In 2015, IAB Tech Lab launched a programme of “lean” ad principles, advocating that digital ads should be light, encrypted, non-invasive, and support a user’s decision to choose what ads they see. September 2016 saw the launch of the impressively broad Coalition for Better Ads, and the industry will soon launch a new ad portfolio which should kill off pop-ups, forced countdowns and auto expands – the most annoying and disruptive of ad formats.

More confident that UX basics will be addressed, publishers will be proactive in trying to win the hearts, minds and screen space of consumers. Marketing campaigns will focus both on deterring new ad blocking users and discouraging existing users. The ethics of ad blocking will also be questioned as software providers increasingly attempt to profit from ad authorisation.

Meanwhile, the technical ping-pong against ad blockers will continue. This will return short-term dollars to publishers but will override consumer wishes, so the safer long-term strategy will be to address the core concerns which have drawn people to ad blocking.

Kantar Millward Brown’s annual AdReaction study, to be released in January, identifies the top three reasons people install ad blockers: ads interrupt and annoy them; they are concerned that ads slow down their devices, and they don’t find ads relevant. Expect to see the digital advertising industry urgently responding to these specific challenges throughout the coming year.

#GettingMediaRight implication:
Ad blocking is now everyone’s problem to solve. Advertisers need to create more compelling content which will be relevant in the contexts where it is placed. Publishers need to reduce advertising clutter, and focus on polite, user-responsive formats. Media agencies need to improve targeting, using more frequency capping and retargeting judiciously to reduce irritation.
Duncan Southgate is Global Brand Director for Media & Digital at Kantar Millward Brown. He has over twenty years of brand, communications & media research experience.
 
 
Media synergies will become more important than any single channel and the collective weight of all channels
 
The growing significance of media synergies in 2017 offers advertisers and agencies the opportunity to leverage its power to maximise brand and sales impact.
Synergy will become a part of any multi- media analysis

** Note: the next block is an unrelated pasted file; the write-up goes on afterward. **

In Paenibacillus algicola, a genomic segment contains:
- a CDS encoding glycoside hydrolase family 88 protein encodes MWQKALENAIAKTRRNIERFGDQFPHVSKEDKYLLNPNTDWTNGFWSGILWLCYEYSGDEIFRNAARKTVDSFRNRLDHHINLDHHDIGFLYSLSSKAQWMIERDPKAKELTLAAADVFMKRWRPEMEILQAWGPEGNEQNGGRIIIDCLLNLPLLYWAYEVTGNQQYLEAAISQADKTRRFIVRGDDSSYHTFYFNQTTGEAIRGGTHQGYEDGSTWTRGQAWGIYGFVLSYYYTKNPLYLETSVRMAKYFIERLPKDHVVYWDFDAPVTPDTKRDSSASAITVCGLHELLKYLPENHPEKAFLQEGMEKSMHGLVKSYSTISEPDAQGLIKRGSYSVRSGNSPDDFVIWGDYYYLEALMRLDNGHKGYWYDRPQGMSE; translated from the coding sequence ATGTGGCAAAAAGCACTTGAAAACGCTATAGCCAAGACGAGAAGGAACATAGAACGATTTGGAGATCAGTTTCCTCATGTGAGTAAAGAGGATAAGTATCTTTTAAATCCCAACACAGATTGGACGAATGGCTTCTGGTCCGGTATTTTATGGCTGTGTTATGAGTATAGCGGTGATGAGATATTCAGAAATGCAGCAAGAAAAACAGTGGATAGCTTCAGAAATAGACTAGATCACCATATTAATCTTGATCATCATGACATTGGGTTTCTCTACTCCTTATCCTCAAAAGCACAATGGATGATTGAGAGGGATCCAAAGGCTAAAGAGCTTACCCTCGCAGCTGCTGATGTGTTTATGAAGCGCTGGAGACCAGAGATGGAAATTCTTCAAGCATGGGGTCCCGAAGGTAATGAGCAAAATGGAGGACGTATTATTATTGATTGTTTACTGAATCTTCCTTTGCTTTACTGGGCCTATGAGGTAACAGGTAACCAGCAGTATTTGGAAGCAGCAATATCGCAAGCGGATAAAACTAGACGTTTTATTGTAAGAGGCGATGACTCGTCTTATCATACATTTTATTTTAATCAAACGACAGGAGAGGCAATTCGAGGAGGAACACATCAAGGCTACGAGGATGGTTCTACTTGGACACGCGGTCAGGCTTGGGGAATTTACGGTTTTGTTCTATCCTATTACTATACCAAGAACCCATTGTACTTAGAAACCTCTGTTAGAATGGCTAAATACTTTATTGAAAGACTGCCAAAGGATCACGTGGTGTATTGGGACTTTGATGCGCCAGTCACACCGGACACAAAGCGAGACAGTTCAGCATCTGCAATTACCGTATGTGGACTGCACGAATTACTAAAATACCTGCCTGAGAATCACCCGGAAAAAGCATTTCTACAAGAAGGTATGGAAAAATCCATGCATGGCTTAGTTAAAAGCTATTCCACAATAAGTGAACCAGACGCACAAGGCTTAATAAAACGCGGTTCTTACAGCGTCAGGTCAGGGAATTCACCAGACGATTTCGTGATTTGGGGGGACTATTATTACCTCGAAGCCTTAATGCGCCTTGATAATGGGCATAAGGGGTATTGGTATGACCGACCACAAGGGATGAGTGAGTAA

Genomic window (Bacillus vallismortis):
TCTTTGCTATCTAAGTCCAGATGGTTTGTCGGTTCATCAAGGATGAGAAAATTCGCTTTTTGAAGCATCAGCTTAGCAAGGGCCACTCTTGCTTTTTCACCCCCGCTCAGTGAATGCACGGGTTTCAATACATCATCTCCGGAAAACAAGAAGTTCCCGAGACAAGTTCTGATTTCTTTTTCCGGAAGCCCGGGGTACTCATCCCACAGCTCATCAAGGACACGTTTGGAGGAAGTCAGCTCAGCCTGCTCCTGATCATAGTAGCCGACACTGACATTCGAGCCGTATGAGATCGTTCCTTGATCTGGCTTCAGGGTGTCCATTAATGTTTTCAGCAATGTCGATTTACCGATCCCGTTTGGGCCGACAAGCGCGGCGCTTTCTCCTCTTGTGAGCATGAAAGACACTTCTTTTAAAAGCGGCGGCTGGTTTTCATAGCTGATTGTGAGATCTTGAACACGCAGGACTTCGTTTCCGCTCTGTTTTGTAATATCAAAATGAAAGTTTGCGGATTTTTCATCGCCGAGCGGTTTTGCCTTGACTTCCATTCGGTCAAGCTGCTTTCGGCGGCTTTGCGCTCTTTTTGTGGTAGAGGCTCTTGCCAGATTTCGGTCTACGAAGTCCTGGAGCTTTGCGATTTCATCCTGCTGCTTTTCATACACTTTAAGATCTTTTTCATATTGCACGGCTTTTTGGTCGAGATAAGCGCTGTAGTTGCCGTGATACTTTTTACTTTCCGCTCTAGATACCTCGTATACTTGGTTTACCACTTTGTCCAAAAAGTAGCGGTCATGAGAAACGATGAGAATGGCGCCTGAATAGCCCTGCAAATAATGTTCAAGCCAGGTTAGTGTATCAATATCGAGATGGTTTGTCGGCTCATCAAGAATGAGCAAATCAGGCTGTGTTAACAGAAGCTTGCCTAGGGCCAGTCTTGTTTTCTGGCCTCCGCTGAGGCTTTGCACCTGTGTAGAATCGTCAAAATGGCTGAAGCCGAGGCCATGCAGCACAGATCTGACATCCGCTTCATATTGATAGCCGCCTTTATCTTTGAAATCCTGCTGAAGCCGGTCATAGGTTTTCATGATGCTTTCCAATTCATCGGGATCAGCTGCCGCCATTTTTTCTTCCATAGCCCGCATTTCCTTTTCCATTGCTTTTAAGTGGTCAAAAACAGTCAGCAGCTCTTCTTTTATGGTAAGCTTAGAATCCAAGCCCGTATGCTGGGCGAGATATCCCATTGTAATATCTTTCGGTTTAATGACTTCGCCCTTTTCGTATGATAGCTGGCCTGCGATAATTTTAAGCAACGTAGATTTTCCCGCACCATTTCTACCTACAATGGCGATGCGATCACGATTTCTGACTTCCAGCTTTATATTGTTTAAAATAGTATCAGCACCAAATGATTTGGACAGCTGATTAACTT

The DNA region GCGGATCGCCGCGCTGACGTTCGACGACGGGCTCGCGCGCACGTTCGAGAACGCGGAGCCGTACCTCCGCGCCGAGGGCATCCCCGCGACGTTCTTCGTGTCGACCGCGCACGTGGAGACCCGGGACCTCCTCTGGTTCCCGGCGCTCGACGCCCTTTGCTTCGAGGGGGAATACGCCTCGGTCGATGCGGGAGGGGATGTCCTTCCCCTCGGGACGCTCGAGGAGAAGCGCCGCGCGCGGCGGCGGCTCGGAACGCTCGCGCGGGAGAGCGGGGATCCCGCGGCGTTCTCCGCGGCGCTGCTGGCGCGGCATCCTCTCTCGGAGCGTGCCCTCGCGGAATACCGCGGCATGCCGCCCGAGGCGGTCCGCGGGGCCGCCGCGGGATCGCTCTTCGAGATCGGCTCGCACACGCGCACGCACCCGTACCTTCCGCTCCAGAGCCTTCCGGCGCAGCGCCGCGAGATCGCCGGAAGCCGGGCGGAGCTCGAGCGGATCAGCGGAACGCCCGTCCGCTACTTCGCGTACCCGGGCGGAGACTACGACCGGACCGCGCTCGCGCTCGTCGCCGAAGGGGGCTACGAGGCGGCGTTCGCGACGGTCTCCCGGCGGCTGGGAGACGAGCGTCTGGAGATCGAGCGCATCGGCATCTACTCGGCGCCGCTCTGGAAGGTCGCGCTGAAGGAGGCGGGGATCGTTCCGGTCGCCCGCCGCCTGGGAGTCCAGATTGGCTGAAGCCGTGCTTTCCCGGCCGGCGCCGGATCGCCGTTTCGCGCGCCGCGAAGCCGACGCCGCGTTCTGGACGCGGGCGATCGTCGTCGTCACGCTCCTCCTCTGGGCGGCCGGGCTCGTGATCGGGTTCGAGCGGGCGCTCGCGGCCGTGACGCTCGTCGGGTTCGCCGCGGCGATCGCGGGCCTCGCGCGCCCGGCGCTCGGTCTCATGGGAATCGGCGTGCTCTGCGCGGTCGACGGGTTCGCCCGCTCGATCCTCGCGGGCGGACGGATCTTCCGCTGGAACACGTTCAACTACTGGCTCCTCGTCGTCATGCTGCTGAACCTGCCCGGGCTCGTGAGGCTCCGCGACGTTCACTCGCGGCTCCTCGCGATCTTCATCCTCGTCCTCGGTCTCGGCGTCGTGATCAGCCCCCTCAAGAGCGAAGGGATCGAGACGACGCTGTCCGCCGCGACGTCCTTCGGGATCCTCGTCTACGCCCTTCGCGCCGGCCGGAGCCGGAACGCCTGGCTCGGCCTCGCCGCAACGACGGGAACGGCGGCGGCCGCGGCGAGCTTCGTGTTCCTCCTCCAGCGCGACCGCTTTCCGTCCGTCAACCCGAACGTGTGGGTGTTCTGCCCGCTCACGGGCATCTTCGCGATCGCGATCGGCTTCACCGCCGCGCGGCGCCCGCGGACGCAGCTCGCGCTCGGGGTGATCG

In a media landscape of ongoing dramatic change, advertisers will more aggressively adopt multiple media alternatives to reach and connect with their audiences throughout 2017. Synergies will become more important than any single channel and the collective weight of all channels put together. Marketers will be focused on understanding the role each media plays within a broader plan and how they rub off to produce synergistic effects.

The concept of synergies has been around for some time but what has changed is the planning aspect and the application of a discipline to the selection of channels to maximise its impact. Cross media studies conducted by Kantar Millward Brown show that globally 25% of media effectiveness has been attributed to synergies, and nearly 40% in APAC. These numbers are not only growing but increasingly we are seeing non-TV synergies emerging as advertisers and agencies start to get their heads around this.

The two broad parameters needed to leverage synergies are – creative synchronisation and media duplication and phasing.

A “big idea” is important for creative synchronisation to occur, but it’s also about adapting the message to the medium and following a common theme across a campaign. For example, it’s unlikely that a 30 second TV ad will work as well on YouTube or Facebook because these media have different characteristics. But they offer opportunities for forming different kinds of relationships that meet consumer needs at different times and occasions.

Optimising media duplication and phasing can go a long way in driving synergies but as a first step, marketers will need to ensure that every medium has a role to play within the broader media mix. Roles will be in terms of driving ‘reach and or frequency’ or various aspects of how people think, feel and make decisions about the brand.

#GettingMediaRight implication:
Marketers should adapt the message to the medium whilst maintaining a common creative theme. It’s also important that every medium has a specific role to play within the broader media mix to best drive synergies.
Straford Rodrigues, Media & Digital Director, APAC at Kantar Millward Brown is a leading expert in media, digital marketing, and media effectiveness analysis.